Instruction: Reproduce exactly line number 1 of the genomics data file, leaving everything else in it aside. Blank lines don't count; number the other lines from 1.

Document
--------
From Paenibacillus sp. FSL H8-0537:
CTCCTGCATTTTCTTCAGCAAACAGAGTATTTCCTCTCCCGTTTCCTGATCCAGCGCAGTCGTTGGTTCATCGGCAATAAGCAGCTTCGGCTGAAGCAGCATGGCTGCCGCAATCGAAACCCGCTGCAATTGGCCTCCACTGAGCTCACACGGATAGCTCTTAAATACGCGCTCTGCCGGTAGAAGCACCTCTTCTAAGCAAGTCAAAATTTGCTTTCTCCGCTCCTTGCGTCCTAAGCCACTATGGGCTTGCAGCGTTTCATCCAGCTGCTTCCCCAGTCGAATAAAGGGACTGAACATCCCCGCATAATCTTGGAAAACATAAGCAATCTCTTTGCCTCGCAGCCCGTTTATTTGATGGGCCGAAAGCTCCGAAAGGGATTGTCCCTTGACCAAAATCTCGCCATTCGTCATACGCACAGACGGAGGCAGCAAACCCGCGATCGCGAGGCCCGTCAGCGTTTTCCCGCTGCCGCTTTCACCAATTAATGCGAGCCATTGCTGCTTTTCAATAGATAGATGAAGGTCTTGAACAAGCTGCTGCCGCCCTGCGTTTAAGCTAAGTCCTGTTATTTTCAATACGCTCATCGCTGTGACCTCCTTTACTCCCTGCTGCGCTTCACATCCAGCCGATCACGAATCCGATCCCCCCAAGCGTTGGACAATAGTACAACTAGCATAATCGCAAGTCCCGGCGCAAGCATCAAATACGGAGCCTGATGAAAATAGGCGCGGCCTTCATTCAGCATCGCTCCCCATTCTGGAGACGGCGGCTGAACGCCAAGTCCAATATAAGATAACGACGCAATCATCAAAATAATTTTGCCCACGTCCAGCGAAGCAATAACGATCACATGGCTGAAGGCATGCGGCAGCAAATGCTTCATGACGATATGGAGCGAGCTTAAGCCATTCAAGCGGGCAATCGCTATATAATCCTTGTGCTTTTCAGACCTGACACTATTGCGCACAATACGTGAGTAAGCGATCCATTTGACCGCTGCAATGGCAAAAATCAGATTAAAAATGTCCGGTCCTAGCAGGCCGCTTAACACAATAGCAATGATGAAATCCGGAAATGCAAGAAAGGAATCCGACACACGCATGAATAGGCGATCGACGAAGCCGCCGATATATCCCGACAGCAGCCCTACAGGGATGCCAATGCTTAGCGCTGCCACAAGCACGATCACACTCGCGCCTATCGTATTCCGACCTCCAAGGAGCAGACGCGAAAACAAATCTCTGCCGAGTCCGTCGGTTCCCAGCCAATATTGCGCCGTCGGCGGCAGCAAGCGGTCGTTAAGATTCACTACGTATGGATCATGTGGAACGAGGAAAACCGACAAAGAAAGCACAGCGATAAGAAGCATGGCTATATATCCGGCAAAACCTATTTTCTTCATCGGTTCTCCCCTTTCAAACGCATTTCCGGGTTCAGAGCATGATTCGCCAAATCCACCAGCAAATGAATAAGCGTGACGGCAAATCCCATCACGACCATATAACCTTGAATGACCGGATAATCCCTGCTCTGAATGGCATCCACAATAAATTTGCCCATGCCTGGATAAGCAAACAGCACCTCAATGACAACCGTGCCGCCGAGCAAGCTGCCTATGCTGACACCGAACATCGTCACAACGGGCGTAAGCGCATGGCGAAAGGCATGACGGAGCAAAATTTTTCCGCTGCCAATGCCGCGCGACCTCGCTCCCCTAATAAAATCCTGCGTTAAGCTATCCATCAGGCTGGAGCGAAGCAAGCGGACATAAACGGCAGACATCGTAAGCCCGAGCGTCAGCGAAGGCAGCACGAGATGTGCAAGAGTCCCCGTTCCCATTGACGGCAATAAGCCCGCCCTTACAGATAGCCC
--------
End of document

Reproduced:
From Paenibacillus sp. FSL H8-0537: